Why Martial Arts Instructors Must Take Care of Themselves First

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Running your own school and stress go hand in hand. Stress can be a real plus in keeping you motivated to continually improve your program. If left unchecked, however, it can be detrimental to your health and to the success of your school


If you own a studio and teach martial arts, your professional life will be particularly challenging and stressful. 
Stress can manifest itself in many ways.

If you are highly stressed, you may have experienced a few of these symptoms:

1. Depression

2. Loss of appetite

3. You may either sleep too much, or suffer from insomnia

4. Eat or drink too much

5. Irritability

6. Mood swings

7. Lack of interest in activities you normally enjoy doing

8. Forgetfulness

9. Indigestion

10. Anxiety

11. Lack of endurance

12. High blood pressure

13. Preoccupied

14. Nervous twitching

15. Chronic headaches

16. Muscular tension resulting in chronic pain in your back and shoulders

If you are experiencing any of these symptoms, make a point of resolving the issues that are at the root of the stress you are experiencing immediately.

Not only does your health depend on this, the success of your school is also at risk. Your staff, students, and the parents of your students, will notice that you are chronically cranky and not teaching your class with the enthusiasm that they’ve come to expect from you.

Bad stress – the kind that causes health problems – often stems from feeling that we are not in control of important situations in our life. Family problems, financial problems, or just trying to keep all the balls in the air at the same time, can leave us feeling overwhelmed and exhausted.

First, find a quiet spot to sit and think about what is creating the stress in your life.

Create a detailed list of situations that you feel are causing you the most stress. 

Then analyze each situation and come up with solutions to each of your problems. This is a brainstorming activity designed to help you realize that you are, indeed, in control.

Your problems won’t dissolve away, however, once you realize that you are in control of many of the aspects of your stressors, your stress will be reduced considerably.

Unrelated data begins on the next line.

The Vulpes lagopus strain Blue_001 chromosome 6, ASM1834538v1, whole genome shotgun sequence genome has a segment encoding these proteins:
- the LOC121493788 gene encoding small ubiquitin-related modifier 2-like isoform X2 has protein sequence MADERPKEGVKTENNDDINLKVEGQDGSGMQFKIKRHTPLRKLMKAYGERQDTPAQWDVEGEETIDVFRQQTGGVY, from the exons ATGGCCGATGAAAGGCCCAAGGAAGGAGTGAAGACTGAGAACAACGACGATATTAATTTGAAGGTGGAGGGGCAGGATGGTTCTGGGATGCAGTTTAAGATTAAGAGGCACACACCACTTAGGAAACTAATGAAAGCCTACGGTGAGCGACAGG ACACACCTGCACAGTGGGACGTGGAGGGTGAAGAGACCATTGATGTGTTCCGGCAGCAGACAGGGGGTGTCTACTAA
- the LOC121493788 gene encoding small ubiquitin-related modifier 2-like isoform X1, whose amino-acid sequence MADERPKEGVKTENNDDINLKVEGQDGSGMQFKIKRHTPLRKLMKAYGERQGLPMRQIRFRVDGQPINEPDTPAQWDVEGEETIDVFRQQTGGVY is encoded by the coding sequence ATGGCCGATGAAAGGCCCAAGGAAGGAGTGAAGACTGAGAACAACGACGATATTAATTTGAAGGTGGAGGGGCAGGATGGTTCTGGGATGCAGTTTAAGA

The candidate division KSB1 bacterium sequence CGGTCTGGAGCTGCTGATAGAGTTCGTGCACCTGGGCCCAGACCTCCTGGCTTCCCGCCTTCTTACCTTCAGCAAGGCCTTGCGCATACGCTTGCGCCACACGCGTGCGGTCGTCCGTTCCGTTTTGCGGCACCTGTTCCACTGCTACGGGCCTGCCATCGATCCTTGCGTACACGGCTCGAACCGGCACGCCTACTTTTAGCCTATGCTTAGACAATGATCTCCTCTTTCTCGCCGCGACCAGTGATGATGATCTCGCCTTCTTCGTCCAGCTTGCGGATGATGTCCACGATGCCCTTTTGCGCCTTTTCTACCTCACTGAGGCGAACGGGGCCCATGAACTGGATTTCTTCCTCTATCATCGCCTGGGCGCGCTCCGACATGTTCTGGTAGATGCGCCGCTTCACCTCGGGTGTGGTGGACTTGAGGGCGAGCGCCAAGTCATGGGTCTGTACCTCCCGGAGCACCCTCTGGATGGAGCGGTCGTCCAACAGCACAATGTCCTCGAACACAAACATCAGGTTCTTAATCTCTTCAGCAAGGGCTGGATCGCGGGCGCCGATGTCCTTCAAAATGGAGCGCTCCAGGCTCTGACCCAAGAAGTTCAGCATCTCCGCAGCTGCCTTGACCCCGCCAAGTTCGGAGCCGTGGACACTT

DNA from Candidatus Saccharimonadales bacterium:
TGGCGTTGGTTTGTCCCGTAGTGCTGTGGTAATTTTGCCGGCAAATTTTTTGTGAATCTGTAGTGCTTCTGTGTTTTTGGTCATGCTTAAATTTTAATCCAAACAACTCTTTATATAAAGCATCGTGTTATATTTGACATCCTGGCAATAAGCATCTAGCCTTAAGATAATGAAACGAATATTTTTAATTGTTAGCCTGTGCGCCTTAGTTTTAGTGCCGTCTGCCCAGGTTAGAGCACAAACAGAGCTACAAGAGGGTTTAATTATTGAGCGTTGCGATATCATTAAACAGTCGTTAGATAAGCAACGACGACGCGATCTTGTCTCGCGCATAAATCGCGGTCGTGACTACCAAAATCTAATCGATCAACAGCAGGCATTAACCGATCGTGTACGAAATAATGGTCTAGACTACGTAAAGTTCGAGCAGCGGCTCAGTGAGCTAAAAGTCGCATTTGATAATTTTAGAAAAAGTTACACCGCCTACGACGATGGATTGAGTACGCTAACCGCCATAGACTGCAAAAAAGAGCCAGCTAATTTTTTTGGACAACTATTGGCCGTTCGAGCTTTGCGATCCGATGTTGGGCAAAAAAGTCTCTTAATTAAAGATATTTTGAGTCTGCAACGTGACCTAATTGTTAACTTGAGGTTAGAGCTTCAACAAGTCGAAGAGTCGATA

For instance, you may take on the lion’s share of the work at your school because you have difficulty delegating duties to your assistant instructors. You are overworked and you’re beginning not to enjoy your chosen profession anymore.

First, you need to ask yourself why you are having difficulty sharing work with others at your school. Do you feel that they are not qualified? Would you feel left out if some of the less important decisions were made by your assistants?

A couple of solutions come to mind:

1. Cross-train your staff to handle some of the responsibilities that you currently have

2. Hire additional staff

3. Most importantly, learn to delegate some of your less important responsibilities to your assistant instructors. Let them do the work and have them keep you informed about the status of these responsibilities

You may feel anxious when you realize that the amount of work you have seems to exceed the time you have available to do it. You can remedy this by creating a list of long-term goals and prioritizing them in the order of importance. 

Begin each morning by creating a prioritized “to do” list you’d like to accomplish that day. This should be a list of duties you feel that you can easily achieve in one day. Make sure that you allow time for unexpected interruptions. As you finish each item on your list, mark it off as completed. 

The benefits of creating a daily “to do” list is two-fold. First, you’ll be able to focus on what’s most important. Secondly, you’ll have the satisfaction of accomplishing what’s you’ve set out to do that day. It’s a win-win solution.